US: HRC calls for stronger protection of transgender women

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The Human Rights Commission, in response to the murder of Mia Henderson in Baltimore, has called for stronger laws to protect transgender women.

Henderson, 26, was the second transgender woman murdered in Baltimore this summer. Kandy Hall, a 40-year-old transgender woman was also murdered in Balitmore this past June.

Jeff Krehely, HRC Vice President and Chief Foundation Officer, says more effort needs to go into protecting the transgender community.

He said: “We need a concerted effort to raise awareness that transgender people are an important part of the community and to address the persistent issues of violence and poverty facing so many in the transgender community.”

Both Henderson and Hall were murdered only months after Maryland Governor Martin O’Malley signed a historic statewide non-discrimination act. The bill included language relevant to gender identity and gender expression.

Krehely stated: “The importance of the statewide non-discrimination bill in Maryland cannot be overstated. We need to continue to move these protections at the state and federal level, but the truth is that while policy change is critical, it is insufficient in and of itself.”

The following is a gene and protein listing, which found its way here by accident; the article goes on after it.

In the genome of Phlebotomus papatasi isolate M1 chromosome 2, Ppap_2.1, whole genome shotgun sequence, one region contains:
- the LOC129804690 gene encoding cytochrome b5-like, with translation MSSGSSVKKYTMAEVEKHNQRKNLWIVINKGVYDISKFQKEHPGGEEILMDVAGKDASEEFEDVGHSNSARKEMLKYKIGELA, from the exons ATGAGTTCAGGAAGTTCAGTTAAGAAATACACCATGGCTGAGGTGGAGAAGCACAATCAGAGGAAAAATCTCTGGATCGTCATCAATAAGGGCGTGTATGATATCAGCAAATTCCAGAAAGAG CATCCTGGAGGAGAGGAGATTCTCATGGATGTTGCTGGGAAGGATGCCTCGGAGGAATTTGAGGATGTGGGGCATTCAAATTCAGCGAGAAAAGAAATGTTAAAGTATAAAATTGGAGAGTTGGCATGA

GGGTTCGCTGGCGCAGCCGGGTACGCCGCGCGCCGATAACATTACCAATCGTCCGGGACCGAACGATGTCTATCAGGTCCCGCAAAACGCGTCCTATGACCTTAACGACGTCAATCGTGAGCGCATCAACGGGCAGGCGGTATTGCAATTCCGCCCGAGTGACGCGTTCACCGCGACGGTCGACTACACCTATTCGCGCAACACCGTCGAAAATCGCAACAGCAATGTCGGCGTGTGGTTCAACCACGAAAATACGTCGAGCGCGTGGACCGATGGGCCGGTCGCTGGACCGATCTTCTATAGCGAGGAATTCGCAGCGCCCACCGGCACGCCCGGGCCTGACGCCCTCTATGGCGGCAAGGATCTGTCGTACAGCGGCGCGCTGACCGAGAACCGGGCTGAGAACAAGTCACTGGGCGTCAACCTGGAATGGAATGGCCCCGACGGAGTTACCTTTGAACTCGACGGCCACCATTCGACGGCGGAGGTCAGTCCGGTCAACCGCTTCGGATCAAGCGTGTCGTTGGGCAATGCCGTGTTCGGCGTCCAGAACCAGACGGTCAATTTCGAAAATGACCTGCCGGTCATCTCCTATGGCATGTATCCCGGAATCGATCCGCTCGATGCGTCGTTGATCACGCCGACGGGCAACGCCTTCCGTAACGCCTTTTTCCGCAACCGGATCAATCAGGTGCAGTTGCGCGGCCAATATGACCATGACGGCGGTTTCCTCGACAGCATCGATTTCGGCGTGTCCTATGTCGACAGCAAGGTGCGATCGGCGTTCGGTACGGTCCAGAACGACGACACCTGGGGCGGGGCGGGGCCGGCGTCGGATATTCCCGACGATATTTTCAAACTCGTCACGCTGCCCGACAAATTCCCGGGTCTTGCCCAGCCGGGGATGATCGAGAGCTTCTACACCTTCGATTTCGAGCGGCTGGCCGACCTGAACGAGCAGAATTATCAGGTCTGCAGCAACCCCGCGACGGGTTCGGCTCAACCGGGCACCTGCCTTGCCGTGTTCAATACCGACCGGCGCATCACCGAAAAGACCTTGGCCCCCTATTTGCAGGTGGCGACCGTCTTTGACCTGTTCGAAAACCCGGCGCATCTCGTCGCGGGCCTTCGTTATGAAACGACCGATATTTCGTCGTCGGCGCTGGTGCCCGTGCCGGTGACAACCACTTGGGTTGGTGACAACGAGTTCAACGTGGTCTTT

Fred Sainz, HRC Vice President of Marketing and Communication, said: “Even as the transgender community experiences historic visibility in the mainstream media and increasingly inclusive protections under the law, the reality is that for far too many transgender individuals – particularly poor and working class transgender women of color – violence and brutality are facts of their every day existence.”

Henderson, who was African American, was part of demographic at a severely increased risk of being the victims of violence and homocide.

Homicide rates for the LGBT community, documented in 2013 and 2012 are among the highest ever recorded by the National Coalition of Anti-Violence Programmes. Almost 90% of homicide victims in 2013 were people of colour, with over two thirds of homicide victims being non-white trans women.

HRC is asking for local government to raise the visibility of the transgender community and to protect its citizens.

Krehely stated: “We call upon states and municipalities to raise the visibility of the transgender community and to help transgender workers through focused employment and other anti-poverty programs. Only then will we begin to curb this epidemic of violence facing transgender women.”